Empirical, Theoretical and Computational Approaches to Countability in Natural Language
A conference organized by the Linguistics Department (Sprachwissenschaftliches Institut) of Ruhr-Universität Bochum, Germany.
Ruhr-Universität Bochum, September 22-24, 2010
Conference program: Papers and Authors
Conference program: Time Schedule
Aims and scope
The distinction between mass and count nouns has been addressed in a variety of linguistic (and also extra-linguistic) approaches. Initially, it has been suggested that the distinction is a property of lexemes, or that it can be derived from properties of the objects denoted by the respective nouns. This assumption has been severely challenged by a variety of approaches, leading to the assumption that countability is a property of constructions and phrases. Yet, a critical survey of the most advanced work on the count-mass distinction has shown that multiple, partially conflicting views on this phenomenon are still competing.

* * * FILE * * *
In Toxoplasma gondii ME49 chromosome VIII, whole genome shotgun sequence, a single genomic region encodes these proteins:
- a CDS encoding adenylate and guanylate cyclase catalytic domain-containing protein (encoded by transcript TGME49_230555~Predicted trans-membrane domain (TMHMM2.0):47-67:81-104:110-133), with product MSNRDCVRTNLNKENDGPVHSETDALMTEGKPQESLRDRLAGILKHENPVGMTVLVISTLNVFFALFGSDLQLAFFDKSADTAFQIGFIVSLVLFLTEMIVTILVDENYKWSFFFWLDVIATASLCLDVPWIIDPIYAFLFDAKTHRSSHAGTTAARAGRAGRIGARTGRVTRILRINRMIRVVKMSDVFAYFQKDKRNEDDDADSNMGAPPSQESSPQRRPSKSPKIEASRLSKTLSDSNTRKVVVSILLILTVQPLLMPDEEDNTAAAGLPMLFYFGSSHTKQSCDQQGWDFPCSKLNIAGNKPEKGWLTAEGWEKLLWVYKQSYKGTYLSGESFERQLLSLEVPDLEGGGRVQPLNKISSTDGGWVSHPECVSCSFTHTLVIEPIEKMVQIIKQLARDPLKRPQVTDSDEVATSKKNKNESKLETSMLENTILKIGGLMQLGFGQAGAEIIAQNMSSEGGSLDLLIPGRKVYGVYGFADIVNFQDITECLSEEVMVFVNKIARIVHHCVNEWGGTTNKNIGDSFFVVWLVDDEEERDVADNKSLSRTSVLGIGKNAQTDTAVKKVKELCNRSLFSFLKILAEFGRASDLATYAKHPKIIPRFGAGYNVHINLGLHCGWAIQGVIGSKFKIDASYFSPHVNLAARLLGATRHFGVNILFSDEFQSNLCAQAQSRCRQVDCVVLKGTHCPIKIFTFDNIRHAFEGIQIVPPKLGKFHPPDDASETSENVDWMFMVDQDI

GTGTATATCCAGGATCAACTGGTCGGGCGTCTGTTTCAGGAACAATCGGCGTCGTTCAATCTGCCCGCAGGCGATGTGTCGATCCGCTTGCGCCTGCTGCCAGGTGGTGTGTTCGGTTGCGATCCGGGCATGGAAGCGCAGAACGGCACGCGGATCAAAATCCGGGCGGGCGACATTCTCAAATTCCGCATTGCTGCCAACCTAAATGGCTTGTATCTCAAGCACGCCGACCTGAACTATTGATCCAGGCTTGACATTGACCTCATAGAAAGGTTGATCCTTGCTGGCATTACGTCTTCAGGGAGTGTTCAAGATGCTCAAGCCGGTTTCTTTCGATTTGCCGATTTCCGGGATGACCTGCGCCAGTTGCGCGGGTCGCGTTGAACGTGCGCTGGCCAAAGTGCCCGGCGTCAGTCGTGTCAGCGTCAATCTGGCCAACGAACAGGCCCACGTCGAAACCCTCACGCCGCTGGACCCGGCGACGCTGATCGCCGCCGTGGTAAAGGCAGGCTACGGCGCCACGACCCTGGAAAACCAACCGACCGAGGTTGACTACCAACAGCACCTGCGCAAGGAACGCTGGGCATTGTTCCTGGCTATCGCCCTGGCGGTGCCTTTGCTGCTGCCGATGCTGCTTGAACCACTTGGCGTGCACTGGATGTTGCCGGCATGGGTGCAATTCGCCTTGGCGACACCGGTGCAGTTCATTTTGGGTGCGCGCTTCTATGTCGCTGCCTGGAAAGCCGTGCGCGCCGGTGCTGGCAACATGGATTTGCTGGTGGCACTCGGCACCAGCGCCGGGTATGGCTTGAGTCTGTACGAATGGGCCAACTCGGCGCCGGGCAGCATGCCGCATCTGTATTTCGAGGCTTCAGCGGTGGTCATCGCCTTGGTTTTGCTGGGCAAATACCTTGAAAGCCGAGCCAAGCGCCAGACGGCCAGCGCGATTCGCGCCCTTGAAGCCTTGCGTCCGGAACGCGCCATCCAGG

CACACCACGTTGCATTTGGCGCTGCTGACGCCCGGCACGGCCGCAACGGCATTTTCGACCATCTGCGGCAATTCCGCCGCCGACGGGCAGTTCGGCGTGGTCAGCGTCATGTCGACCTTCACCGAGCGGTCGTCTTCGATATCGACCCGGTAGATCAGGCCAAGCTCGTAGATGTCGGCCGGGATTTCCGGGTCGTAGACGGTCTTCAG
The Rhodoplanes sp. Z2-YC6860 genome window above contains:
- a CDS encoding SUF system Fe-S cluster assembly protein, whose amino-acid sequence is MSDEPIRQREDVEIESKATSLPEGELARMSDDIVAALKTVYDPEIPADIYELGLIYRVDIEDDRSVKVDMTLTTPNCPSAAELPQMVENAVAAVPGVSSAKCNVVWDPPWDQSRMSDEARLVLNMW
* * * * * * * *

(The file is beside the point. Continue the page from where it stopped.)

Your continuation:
As an illustration for unsettled questions, consider the following:
- If the mass-count distinction is actually dependent on formal syntactic and/or semantic marking, how are nouns to be classified that lack such a marking, e.g., nouns in preposition-noun combinations (determinerless PPs)?
- If mass is taken to be a basic property of nouns to which syntactic marking must be added to transform the noun into a count noun, why do certain languages already require such marking for mass terms (e.g., Romance languages)?
- How can the apparent tension between theoretical constructional (i.e., token-based, and hence construction-specific) and computational (i.e. primarily type-based, and hence possibly lexical-class-based) classification be resolved?
The goal of this conference is to bring researchers from all areas of linguistics together to clarify the numerous existing theories concerning the count-mass distinction and also to offer a platform for new insights and constructive criticism.
Hagit Borer (University of Southern California, Los Angeles)
Francis Jeffry Pelletier (Simon Fraser University, Burnaby)
Henriette de Swart (OTS, Universiteit Utrecht)
If you should have any questions regarding the conference, please write an email to firstname.lastname@example.org.